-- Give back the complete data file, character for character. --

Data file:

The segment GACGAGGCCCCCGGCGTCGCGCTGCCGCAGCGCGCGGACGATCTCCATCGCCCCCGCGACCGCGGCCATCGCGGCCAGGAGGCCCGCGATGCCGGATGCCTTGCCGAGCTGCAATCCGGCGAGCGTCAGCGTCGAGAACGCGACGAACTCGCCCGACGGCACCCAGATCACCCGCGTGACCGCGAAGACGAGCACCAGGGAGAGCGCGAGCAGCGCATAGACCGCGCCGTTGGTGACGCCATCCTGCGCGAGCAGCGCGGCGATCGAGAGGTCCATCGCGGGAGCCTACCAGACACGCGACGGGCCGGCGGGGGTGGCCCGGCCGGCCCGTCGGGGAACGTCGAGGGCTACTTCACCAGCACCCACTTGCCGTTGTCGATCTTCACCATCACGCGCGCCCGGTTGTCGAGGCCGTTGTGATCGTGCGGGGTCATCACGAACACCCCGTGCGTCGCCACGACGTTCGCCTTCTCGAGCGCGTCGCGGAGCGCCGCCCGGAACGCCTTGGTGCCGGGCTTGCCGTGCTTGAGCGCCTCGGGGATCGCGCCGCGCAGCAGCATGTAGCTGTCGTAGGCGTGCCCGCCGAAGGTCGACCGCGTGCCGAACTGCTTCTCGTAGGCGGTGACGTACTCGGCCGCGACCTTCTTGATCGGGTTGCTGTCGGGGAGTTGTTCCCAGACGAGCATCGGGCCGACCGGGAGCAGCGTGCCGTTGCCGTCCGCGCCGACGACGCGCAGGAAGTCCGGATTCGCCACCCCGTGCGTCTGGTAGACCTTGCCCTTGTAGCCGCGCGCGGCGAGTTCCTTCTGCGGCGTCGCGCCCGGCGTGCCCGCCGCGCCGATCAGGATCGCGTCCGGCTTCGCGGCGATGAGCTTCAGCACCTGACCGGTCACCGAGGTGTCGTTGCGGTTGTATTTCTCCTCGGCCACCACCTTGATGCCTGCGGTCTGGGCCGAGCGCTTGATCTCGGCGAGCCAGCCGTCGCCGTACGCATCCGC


The segment GACGAGGCCCCCGGCGTCGCGCTGCCGCAGCGCGCGGACGATCTCCATCGCCCCCGCGACCGCGGCCATCGCGGCCAGGAGGCCCGCGATGCCGGATGCCTTGCCGAGCTGCAATCCGGCGAGCGTCAGCGTCGAGAACGCGACGAACTCGCCCGACGGCACCCAGATCACCCGCGTGACCGCGAAGACGAGCACCAGGGAGAGCGCGAGCAGCGCATAGACCGCGCCGTTGGTGACGCCATCCTGCGCGAGCAGCGCGGCGATCGAGAGGTCCATCGCGGGAGCCTACCAGACACGCGACGGGCCGGCGGGGGTGGCCCGGCCGGCCCGTCGGGGAACGTCGAGGGCTACTTCACCAGCACCCACTTGCCGTTGTCGATCTTCACCATCACGCGCGCCCGGTTGTCGAGGCCGTTGTGATCGTGCGGGGTCATCACGAACACCCCGTGCGTCGCCACGACGTTCGCCTTCTCGAGCGCGTCGCGGAGCGCCGCCCGGAACGCCTTGGTGCCGGGCTTGCCGTGCTTGAGCGCCTCGGGGATCGCGCCGCGCAGCAGCATGTAGCTGTCGTAGGCGTGCCCGCCGAAGGTCGACCGCGTGCCGAACTGCTTCTCGTAGGCGGTGACGTACTCGGCCGCGACCTTCTTGATCGGGTTGCTGTCGGGGAGTTGTTCCCAGACGAGCATCGGGCCGACCGGGAGCAGCGTGCCGTTGCCGTCCGCGCCGACGACGCGCAGGAAGTCCGGATTCGCCACCCCGTGCGTCTGGTAGACCTTGCCCTTGTAGCCGCGCGCGGCGAGTTCCTTCTGCGGCGTCGCGCCCGGCGTGCCCGCCGCGCCGATCAGGATCGCGTCCGGCTTCGCGGCGATGAGCTTCAGCACCTGACCGGTCACCGAGGTGTCGTTGCGGTTGTATTTCTCCTCGGCCACCACCTTGATGCCTGCGGTCTGGGCCGAGCGCTTGATCTCGGCGAGCCAGCCGTCGCCGTACGCATCCGC